A singular marine phenomenon begins to generate concern in Mexico and the State of Florida. An 8,000 km long mass of algae, known as the Great Atlantic Sargassum Belt, was detected in the Atlantic Ocean and is expected to reach the Caribbean coast in the coming months.
The episode is unique because the biomass, which stretches from West Africa to the Gulf of Mexico, contains scattered patches of open-ocean algae, rather than a continuous patch of sargassum.
It is not a new phenomenon, but satellite images captured in February show that this large accumulation in the open sea has started earlier than usual.
Once ashore, sargassum is a nuisance: a thick, brown algae that blankets beaches, emits a pungent odor when it decomposes, and entangles people and animals that step on it.
For hotels and resorts, beach cleaning can be a 24-hour-a-day operation.
What is sargassum?
It is a leafy brown algae adorned with what look like berries. It floats in the open sea and, unlike other algae, it reproduces on the surface of the water thanks to air-filled structures that give it the ability to float.
Sargassum originates from a vast stretch of the Atlantic Ocean called the Sargasso Sea, located off the southeast coast of the US. This sea has no land boundaries, but is bounded by four dominant ocean currents.
A mass of accumulated sargassum washes up on Florida beaches. Photo: AP
According to the National Oceanic and Atmospheric Administration, brown algae stretches for miles across the ocean, serving as a breeding ground, food, and habitat for fish, turtles, and seabirds.
“It’s a dynamic and constantly changing set of pieces of this great mass,” said Rick Lumpkin, director of NOAA’s Division of Physical Oceanography. “It’s not one large continuous blob heading directly into southern Florida.”
Sargassum piles up on beaches, where it decomposes quickly in the sun, releasing gases that smell like rotten eggs.
A group of tourists in the middle of an accumulation of sargassum on the beaches of Cancun. Photo: REUTERS
Why is it a problem?
In recent years, sargassum has washed up on the beaches of some Caribbean islands and the Mexican Yucatan peninsula during the spring and summer months.
Coastal towns and cities, as well as hotel chains, have been hard-pressed to cope with the huge amounts of seaweed washing up on shore.
What is happening now?
According to Chuanmin Hu, a professor of oceanography at the University of South Florida, some of the sargassum has already washed up on the beaches of Key West. But most of it will arrive in summer, completed the academic.
“What is unusual this year compared to previous years is that it has started early,” Hu said. The alga usually blooms in spring and summer, but “this year, in winter, we already have a lot.”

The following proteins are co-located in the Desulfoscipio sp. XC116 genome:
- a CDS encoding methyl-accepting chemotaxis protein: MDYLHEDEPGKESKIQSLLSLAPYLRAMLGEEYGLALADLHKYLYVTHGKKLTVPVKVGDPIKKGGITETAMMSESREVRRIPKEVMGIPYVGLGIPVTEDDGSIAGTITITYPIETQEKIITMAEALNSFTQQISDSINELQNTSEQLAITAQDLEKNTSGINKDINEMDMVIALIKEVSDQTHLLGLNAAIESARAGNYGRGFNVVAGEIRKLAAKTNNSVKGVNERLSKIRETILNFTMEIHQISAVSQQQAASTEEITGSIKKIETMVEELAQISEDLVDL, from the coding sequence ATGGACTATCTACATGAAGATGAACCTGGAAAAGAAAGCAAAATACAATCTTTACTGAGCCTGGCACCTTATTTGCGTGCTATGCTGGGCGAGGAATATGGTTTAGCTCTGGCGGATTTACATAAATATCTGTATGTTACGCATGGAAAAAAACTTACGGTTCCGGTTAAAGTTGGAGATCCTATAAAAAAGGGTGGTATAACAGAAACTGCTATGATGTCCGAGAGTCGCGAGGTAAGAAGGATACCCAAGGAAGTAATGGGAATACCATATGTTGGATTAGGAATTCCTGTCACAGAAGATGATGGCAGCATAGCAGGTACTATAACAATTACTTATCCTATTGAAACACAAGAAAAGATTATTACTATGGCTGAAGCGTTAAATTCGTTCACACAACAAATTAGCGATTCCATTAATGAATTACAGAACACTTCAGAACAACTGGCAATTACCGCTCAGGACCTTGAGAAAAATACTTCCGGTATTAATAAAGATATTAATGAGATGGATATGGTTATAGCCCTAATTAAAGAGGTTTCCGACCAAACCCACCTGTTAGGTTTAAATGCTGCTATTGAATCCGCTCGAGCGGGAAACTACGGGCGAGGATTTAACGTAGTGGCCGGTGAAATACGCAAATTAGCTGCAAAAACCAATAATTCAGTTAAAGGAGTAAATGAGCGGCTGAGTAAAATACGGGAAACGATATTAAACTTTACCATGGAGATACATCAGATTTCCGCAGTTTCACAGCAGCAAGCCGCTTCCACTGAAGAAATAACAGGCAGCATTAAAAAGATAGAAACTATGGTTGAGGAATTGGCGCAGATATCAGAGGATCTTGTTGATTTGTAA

South Florida, the Caribbean and the Yucatan Peninsula typically see sargassum build up in the summer months and could expect the same this year, Hu said.
Sargassum can be dangerous for people with respiratory problems, since it releases toxic gases after spending many hours in the sun. Photo: AP
Is it normal for this amount of sargassum to appear?
It’s a large number, but there have been worse years.
Scientists estimate that there are more than 10 million metric tons of sargassum in the belt this year. Lumpkin called it “one of the strongest years, but not the strongest” since scientists began taking a close look at biomass via satellite imagery in 2011.
He said there was more in 2018. The years 2019 and 2021 also saw a lot of sargassum, he said.
Why is sargassum generated?
Scientists aren’t quite sure, in part because this phenomenon didn’t begin to be closely studied until 2011.
“We know that for a lot of algae to grow, you need nutrients and sunlight. Of course, as you get closer to the equator, there’s going to be more sunlight,” explained Mike Parsons, a professor of marine sciences at the University of the Coast of the Florida Gulf.
Parsons and other experts say that agricultural runoff (rainwater) seeping into the Amazon and Orinoco rivers, and eventually into the ocean, could explain the greater growth of the belt on the western side.
According to Parsons, warming the waters can accelerate the growth of algae. Changes in wind patterns, ocean currents, precipitation, and drought could also affect blooms.
“It’s possible that the entire belt feeds more in some years than others due to dust containing iron and other nutrients from the Sahara desert,” NOAA’s Lumpkin explained.
It is not clear if climate change has something to do with it. According to Hu, extreme weather events — strong winds, storms, more precipitation — occurring more frequently due to climate change could contribute to this.
Can sargassum be dangerous to humans?
It can be. When sargassum decomposes, it releases ammonia and hydrogen sulfide, which are responsible for the rotten-egg stench.
According to scientists, brief exposure is not enough to make someone sick, but prolonged exposure, especially for people with respiratory problems, can be dangerous.
Hu says it could be a problem for hotel workers and others who spend hours removing decomposing sargassum from beaches.
If left to rot on the beach, sargassum can become a problem. It can damage coastal marine ecosystems and also favors the growth of fecal bacteria.